The time is right to make Puerto Rico a proof positive of what can achieved if we embrace the opportunity of climate change to create jobs and improve the well-being and prosperity of our people.

We human beings make sense of things from stories close to home. Scale can confound us. When the scale is too large, it can short-circuit the imagination. It can throw the art of the possible for a loop. But what has happened to Puerto Rico could also be a turning point. A proof point. An opportunity to imagine and rebuild at a scale that all can see and understand.

Yes, this is about alleviating the suffering of our American neighbors in Puerto Rico right now.

But it also about how the United States of America protects our people in the future from the very real present danger posed by climate change.

We have the power to change and adapt.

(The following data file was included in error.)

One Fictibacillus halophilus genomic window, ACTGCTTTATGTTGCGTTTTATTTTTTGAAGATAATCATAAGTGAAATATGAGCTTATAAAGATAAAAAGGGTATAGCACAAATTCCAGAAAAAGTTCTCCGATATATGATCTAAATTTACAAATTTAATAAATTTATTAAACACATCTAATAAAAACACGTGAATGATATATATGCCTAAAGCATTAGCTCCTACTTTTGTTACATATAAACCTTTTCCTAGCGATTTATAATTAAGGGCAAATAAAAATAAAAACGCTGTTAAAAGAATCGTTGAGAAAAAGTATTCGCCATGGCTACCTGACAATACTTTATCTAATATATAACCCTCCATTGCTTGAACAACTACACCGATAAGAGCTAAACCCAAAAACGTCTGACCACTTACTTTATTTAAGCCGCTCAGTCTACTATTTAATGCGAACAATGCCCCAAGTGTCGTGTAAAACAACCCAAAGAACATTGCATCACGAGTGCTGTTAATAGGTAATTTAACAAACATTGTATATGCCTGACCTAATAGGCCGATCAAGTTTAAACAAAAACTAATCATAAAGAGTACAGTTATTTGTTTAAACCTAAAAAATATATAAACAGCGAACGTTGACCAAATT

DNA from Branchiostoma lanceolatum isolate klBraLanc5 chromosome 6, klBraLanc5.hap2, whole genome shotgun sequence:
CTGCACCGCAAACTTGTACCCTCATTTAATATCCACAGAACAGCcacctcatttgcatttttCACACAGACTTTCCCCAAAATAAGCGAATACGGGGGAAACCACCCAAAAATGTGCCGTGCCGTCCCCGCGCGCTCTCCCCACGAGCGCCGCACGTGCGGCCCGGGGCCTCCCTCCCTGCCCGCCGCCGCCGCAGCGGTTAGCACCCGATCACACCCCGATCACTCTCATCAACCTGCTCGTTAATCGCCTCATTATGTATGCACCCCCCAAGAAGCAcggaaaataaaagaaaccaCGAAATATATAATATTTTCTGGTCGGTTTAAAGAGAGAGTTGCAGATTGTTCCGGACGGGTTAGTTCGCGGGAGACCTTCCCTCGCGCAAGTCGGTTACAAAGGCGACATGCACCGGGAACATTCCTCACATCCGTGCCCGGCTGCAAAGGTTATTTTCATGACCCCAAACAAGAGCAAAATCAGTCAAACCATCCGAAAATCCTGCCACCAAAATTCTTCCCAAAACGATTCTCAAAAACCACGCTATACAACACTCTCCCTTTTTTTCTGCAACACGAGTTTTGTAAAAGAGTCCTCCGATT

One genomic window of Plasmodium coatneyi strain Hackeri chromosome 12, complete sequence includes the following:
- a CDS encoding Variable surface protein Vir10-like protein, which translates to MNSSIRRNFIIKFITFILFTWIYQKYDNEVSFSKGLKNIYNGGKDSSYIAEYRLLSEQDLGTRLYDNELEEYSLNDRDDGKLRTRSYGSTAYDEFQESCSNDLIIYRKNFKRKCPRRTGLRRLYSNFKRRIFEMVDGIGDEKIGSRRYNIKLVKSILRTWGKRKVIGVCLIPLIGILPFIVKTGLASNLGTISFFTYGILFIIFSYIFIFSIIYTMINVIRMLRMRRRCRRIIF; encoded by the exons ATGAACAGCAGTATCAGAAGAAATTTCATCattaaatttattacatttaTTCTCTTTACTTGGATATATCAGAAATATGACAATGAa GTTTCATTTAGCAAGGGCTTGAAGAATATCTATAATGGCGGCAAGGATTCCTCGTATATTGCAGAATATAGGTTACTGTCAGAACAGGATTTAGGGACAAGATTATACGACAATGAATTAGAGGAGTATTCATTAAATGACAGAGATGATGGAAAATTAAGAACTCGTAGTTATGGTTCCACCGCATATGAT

As Americans, we have proven time and again that adaptation and change are our great strength.

It is time to call into service the American innovation and technology that already exists.

It is time to call forward the goodness within us in rebuilding Puerto Rico.

Small things done well make bigger things possible.

We might just learn something by doing what is right and needed.

We might just remember we are capable of accomplishing great things.

 Martin O’Malley is the former governor of Maryland. He has lead widespread sustainability initiatives, from massive cleanup efforts in the Chesapeake Bay to strong advocacy for a 100 percent national renewable energy mandate by 2030.

This article was originally posted on www.greenbuildermedia.com.